Final verdict? The company is fun, and of course it’s sweet when Joe removes some flower from her face and if he’d lean in only a little further, they could be kissing. Other than that, baking in itself still sucks.
“Oh, we need to still set up a Christmas tree in my practice!” Joe then says and Esther and Joe go to the Christmas Tree Lot to pick a Christmas tree. It needs to be just the right tree and Joe educates Esther on how to pick the right one. Admittedly, it’s a nice tree but it really is huge. They set it up (it takes a while to get the tree standing straight) and decorate together. Joe takes ages to get all the Christmas lights placed ‘just right’ and the tree is very prickly as they decorate… and decorate… and decorate. A few lingering looks and smiles are exchanged, which is really the highlight of all of this. The tree is so huge it takes ages to decorate. “No wonder they only ever show couples in Hallmark movies hanging up the last few ornaments. This is only marginally more fun than baking,” Esther thinks. “At least the mess of tidying up the boxes is his and not mine to deal with.”
“Shall we all go to the Christmas Line Dance this evening?” Mary later asks when they get back to the house.
“Really?” Esther thinks, “Country music?” but sure, she’s game. It’s always good to try new things, right? Yep, line dancing doesn’t turn out to be her thing. She has fun and a lot of laughs, especially when she lands in bemused Joe’s arms a few times because of missteps, but this will never be her music.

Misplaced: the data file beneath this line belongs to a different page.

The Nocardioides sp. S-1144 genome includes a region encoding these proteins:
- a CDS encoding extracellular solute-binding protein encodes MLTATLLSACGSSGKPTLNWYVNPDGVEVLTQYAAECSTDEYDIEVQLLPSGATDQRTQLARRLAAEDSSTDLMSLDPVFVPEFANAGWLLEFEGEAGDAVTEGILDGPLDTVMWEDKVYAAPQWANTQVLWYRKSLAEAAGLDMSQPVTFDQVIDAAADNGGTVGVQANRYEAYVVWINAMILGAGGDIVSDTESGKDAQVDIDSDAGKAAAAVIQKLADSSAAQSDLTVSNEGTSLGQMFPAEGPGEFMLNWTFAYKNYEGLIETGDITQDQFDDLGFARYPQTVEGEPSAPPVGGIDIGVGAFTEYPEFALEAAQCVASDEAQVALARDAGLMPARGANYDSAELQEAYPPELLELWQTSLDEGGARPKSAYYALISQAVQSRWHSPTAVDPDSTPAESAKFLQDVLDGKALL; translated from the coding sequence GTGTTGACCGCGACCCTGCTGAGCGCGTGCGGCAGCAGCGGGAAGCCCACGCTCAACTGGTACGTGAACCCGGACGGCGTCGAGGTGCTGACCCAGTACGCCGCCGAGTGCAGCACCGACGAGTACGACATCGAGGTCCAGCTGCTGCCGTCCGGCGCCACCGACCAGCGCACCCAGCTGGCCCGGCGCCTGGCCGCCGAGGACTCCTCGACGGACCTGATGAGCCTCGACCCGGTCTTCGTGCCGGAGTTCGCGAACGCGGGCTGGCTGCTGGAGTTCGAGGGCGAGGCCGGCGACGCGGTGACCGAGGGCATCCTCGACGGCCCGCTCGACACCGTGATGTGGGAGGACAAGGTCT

“How would these people like ‘Assassin’ by Muse? Not so much, I bet,” Esther thinks, starting to play that song in her head…
The next morning Esther is up early and when she goes downstairs for breakfast she is cordially invited to come to church with Joe, Mary and Eve.
“Oh no!” she thinks, “Just because I told them my father was a minister, they think I am religious too! Must set things straight.” So, she tells them, “Sorry, I am an atheist…”
Their mouths fall open in amazement, Joe doesn’t seem to comprehend that statement. She can almost hear the wheels in his mind churning, saying, “Not Christian… not possible… does not compute…”
But, Esther doesn’t want to be rude to her kind hosts and comes with them. “I bet they think they’ll convert me. They won’t.” And she’s right, nothing in that church service, especially the sermon, has any remote attraction for her. “If anything, I’d rather be Jewish,” she thinks.